The conflict started, apparently, when references to a lecture reconciling science and faith given a decade earlier was unearthed in a routine web search. The interface between science an faith is no longer a topic on which it is safe to speculate or think in public – a tentative suggestion a decade ago can become enshrined as personal position today.Science vs Religion (you can find the links in the science archive on the sidebar). In her survey (~1700 scientists) and interviews (275 scientists) of scientists at ‘elite’ universities Ecklund found that very few identify as evangelical (2%) – although a somewhat larger percentage practice what we would consider an evangelical faith. The label “evangelical” carries baggage that many are unwilling to embrace. Many of these scientists keep a low profile on all fronts, practicing what Ecklund calls a closeted faith. She also notes that Universities tend to have what sociologists refer to as a strong culture. In this culture religion is not an acceptable topic of discussion, except, perhaps, in an abstract academic fashion; or often as a subject of ridicule, humor, and/or frustration.
One characteristic of this strong culture is that it is generally considered better not to discuss religion than to discuss it. When religion unavoidably comes up, such as when discussing news events, the conversation ends abruptly. Or everyone – religious and nonreligious alike – tacitly agrees that religion is generally negative and has a negative relationship to science, or at least that the subject is delicate and best avoided. The hallmark of a strong culture is that there is widespread agreement about certain issues – in this case, the issue of suppressing religion – even in the context of individual dissent. Most relevant here, strong departmental cultures related to religion made religious scientists feel as if they could not talk openly about being religious because they might face negative sanctions from their colleagues. When religious individuals participated in and upheld the strong culture surrounding religion in their particular departments, they perpetuated a closeted faith. (p. 44)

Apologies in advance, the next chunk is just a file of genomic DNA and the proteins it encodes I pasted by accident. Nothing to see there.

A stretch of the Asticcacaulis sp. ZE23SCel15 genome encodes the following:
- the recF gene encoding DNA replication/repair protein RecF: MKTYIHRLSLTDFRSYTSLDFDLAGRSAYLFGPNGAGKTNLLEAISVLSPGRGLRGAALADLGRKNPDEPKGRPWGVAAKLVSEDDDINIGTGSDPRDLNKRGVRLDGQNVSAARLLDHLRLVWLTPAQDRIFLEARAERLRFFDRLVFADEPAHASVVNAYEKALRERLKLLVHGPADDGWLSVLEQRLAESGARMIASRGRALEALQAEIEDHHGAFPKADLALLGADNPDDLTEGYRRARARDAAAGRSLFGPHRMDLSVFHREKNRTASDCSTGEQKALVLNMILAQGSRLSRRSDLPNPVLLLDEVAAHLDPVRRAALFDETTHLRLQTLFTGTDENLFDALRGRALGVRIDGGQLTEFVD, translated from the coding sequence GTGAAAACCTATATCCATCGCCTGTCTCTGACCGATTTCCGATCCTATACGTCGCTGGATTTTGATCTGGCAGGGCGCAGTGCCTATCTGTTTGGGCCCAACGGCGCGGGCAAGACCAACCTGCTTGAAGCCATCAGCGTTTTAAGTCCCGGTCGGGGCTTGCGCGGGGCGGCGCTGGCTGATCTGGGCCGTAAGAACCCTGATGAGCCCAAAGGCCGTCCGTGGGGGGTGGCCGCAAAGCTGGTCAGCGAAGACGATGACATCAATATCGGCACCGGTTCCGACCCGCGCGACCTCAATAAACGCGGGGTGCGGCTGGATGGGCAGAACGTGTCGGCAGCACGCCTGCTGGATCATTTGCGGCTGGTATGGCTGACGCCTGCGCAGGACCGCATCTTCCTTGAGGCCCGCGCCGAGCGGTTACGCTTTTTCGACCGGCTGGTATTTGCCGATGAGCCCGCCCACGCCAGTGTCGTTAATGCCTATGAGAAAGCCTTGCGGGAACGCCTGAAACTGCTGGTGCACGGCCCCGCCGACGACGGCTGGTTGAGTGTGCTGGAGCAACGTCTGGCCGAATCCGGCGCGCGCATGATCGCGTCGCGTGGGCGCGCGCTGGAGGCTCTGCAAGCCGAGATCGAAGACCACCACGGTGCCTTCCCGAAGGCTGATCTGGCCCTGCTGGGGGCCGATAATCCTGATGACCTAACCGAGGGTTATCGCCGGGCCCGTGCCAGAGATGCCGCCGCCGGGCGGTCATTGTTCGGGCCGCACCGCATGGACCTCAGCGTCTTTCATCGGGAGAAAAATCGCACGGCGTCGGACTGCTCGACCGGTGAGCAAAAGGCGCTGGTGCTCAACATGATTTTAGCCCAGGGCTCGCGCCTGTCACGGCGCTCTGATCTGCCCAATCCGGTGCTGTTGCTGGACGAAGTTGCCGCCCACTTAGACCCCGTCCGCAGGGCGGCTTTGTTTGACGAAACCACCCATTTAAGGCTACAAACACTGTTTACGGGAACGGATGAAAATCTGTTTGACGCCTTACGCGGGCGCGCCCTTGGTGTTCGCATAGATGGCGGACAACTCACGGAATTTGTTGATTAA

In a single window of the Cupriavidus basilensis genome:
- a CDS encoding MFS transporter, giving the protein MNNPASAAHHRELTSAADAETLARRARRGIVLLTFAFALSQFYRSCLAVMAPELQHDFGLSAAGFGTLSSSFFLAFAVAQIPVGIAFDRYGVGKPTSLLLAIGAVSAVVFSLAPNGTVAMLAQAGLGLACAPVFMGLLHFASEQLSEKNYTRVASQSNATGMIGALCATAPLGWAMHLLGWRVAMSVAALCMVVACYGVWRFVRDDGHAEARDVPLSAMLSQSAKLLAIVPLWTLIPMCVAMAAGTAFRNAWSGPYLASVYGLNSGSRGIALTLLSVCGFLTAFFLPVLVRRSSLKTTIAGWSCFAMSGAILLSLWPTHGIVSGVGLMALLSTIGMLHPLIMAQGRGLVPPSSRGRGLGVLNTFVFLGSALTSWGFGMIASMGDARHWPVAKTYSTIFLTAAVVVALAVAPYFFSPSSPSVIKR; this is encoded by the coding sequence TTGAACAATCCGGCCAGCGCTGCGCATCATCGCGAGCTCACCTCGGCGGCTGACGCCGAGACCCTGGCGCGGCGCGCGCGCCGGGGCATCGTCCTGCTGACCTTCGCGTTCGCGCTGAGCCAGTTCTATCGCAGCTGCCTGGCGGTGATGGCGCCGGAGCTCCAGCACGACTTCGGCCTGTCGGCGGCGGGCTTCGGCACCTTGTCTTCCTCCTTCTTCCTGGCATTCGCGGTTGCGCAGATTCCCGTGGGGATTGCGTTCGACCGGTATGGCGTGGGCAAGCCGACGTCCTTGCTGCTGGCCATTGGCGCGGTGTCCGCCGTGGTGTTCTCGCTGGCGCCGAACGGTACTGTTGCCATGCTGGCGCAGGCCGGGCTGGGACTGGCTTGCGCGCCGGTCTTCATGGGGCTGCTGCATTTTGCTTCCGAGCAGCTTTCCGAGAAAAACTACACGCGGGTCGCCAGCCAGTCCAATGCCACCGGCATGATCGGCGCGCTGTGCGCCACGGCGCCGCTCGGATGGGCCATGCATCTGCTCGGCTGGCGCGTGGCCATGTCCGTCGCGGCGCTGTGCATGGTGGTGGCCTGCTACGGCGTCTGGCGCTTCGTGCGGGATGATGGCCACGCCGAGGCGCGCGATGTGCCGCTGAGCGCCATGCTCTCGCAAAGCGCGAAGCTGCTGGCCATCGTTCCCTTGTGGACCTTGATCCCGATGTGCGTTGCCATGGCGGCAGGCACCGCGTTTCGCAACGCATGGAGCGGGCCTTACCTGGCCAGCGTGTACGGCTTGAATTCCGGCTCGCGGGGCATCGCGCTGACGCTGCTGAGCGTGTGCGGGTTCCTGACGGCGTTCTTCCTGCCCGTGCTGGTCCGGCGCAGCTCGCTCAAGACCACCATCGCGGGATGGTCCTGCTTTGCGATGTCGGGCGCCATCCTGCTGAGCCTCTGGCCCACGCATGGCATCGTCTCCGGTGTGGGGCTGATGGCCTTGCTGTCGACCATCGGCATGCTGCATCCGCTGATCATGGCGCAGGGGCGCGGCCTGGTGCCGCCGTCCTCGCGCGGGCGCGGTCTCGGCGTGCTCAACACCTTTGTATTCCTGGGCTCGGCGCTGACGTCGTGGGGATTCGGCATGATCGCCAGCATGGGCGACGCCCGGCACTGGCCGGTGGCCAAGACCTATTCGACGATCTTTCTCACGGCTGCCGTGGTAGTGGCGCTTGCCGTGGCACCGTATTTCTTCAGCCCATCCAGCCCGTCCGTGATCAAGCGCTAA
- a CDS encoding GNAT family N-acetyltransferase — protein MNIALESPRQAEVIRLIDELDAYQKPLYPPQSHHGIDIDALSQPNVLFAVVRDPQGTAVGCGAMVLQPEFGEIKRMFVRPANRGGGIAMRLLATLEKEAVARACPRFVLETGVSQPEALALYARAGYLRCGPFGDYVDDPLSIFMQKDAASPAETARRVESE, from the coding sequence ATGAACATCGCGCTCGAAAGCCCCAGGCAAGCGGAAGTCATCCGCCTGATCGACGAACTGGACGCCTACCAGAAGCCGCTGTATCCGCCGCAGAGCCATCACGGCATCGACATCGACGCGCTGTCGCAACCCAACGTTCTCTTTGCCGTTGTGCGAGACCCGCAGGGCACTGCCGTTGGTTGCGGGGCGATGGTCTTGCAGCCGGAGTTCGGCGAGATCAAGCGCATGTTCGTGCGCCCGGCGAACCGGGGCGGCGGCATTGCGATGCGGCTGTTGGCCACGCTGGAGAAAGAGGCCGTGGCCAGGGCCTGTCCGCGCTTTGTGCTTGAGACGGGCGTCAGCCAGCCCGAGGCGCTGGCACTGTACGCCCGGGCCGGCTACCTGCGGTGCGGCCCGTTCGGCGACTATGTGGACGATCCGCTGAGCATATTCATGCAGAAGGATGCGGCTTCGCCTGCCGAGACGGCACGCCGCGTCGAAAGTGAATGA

To take a public stand, to go on record as a Christian, is to align oneself, perhaps irrevocably, with the outspoken extreme. One’s actual position on the issues of relevance, such as science and evolution, is secondary.
A code of silence within the church too. Of course strong cultures are not limited to Universities and academic departments in the sciences and social sciences. Churches can also be strong cultures – where it is inappropriate to speak about the interface of science and faith or the questions raised by science and ancient Near East and biblical studies about aspects of our received expression of the faith. As there is a tacit assumption of secularism within the university, there is within large swaths of our church, a tacit assumption of anti-evolutionism and rejection of scholarship. The strong culture demanding silence on religious issues within the academy is coupled with a strong culture demanding silence on scientific issues within the church. Those who practice a closeted faith within the academy turn around and practice a closeted scholarship within the church.
The scientists with a faith tradition whom I interviewed often displayed … an identity that is many-sided and fluid. … Religious scientists often feel embattled, both in their scientific and religious communities. At work, they might experience subtle discrimination. At church, if they were to express all facets of their identities as scientists, they might face misunderstanding and rejection, especially within religious communities that sometimes question (or outright reject) the theory of evolution. (p. 47)
This can, to put it mildly, make life difficult and leaves a question about how to move forward and break the stalemate. There is no quick and easy solution.
What do you think of the situation at the University of Kentucky? Is this surprising or only to be expected?
If you wish to contact me directly you may do so at rjs4mail[at]att.net